Discussions around artificial intelligence (AI) provoke both excitement and fear in strong measure.
As happens so often with new advances, policymaking lags significantly behind. We must think now about the consequences that AI will have very shortly in our lives – changing work, society, economics and more.
There’s some encouragement that at last governments around the world are waking up to the size of some of the societal questions that AI innovation will ask of us. Today I am back in Westminster to give evidence to a cross-party group of MPs and peers, to discuss and debate these seismic shifts that are coming our way.
There are doomsayers and evangelists, hype merchants and luddites, and as usual the truth lies somewhere in the middle. There are incredible opportunities in AI, and there are also incredible uncertainties and risks.
How do we get the former, and avoid the latter?
One particular challenge is how society should have control of companies and organisations doing AI. Too lax, and we will find that unwanted harms increase. Too tight, and we throw away the benefits from innovation. There are some great organisations already grappling with the potential of AI for this country. The Big Innovation Centre (a London-based think tank), is leading the debate on how AI may shape a more egalitarian and efficient society, in terms of business governance, effective policy making, and social interaction.
Another is DeepMind Health (DMH), owned by Google’s parent company Alphabet, which is taking an innovative approach. The application of AI to healthcare (and, indeed, a Google-linked company having access to medical records) is deeply controversial, though also has large potential gains.
Boldly, DMH has set up an Independent Review Panel, which I chair. We have been given huge independence, a generous budget to commission independent investigations into anything DMH do, very broad access to everything that they are working on, and the freedom to publicly review and critique them.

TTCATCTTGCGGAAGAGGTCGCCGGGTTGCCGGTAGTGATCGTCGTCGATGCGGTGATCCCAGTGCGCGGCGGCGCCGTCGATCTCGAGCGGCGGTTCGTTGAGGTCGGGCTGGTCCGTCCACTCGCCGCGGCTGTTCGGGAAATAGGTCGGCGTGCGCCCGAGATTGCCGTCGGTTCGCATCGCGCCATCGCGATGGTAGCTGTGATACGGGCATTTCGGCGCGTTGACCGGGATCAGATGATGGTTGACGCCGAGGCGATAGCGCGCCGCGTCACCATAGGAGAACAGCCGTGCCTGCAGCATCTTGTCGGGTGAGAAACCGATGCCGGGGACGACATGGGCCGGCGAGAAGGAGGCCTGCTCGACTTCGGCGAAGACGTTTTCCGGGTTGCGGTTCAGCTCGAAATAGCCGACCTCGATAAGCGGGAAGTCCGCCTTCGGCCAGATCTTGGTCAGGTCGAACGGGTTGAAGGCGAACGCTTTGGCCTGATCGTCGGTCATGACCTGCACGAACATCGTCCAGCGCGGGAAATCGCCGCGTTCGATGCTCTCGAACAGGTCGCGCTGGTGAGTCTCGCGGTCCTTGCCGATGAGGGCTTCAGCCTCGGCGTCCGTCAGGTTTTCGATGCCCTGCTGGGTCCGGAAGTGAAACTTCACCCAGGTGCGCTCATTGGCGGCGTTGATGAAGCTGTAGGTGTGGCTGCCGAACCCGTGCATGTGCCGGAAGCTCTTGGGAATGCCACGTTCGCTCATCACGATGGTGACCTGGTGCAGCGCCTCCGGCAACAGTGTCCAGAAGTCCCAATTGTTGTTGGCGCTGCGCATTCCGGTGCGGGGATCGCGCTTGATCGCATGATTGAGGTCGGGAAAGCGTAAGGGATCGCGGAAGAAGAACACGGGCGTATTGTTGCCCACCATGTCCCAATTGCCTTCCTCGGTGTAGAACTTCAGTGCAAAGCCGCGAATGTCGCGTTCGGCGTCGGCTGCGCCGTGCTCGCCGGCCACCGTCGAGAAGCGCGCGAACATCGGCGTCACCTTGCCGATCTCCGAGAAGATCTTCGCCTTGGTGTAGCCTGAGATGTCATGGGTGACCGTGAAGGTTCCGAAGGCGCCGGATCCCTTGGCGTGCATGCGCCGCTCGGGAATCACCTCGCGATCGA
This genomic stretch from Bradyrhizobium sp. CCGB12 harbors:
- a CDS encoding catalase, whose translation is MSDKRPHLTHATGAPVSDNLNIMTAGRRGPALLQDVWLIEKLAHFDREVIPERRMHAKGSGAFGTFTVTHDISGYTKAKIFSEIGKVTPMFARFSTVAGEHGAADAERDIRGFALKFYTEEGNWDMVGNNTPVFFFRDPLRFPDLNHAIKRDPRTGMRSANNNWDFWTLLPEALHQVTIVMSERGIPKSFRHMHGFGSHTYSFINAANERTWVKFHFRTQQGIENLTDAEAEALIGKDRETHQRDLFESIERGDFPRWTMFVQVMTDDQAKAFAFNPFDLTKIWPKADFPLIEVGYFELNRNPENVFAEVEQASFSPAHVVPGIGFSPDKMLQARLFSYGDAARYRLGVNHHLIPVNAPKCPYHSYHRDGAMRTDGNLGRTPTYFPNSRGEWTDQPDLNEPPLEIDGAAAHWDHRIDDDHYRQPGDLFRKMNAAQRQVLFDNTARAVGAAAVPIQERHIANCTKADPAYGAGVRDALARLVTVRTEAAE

I know of no other private organisation that is even trying to be so open and transparent. I hope others will try to follow this example.
I’m a liberal, and as a starting philosophy I am worried about any over-concentration of power. There is a problem whenever too much power rests with any one person, group or organisation.
We should therefore guard against companies which seek to lock users of their AI products into using their systems and no others. We must encourage companies to provide open source interfaces, and be replaceable, so that others can come in and innovate.
This will stimulate competition and ultimately drive better products and services. That is not a comfortable position for many companies, but that is how society will get the greatest benefit from AI.
Then there are worries about the impact of AI on work. The Rustat Conferences, which I direct, has looked at the consequences of this. A lot of attention has been paid to the jobs that will be lost or replaced by AI-based systems, and this is obviously important. However, it doesn’t have to be a bad thing – if we address it properly.
There is nothing to say that our economic system requires a constant amount of human labour; we should treat the reduction in need for labour as a huge positive, rather than seeking to generate jobs simply to keep people occupied.
The Romans seem to have worked nine days in 10. This then changed to six in seven. We now work five. There is no reason that the status quo should remain as such. Shorter working weeks would give more people a stake in employment, and also give them more time to do other things with their lives.
AI has the potential to not only create new jobs and solve problems in different ways, but also free us up from drudgery, so we can focus our lives on things we actually enjoy. As such, AI can hugely boost our wellbeing.
If the industry, politicians, and society enter this new world together, we can ensure that it liberates us to lead better and more fulfilled lives.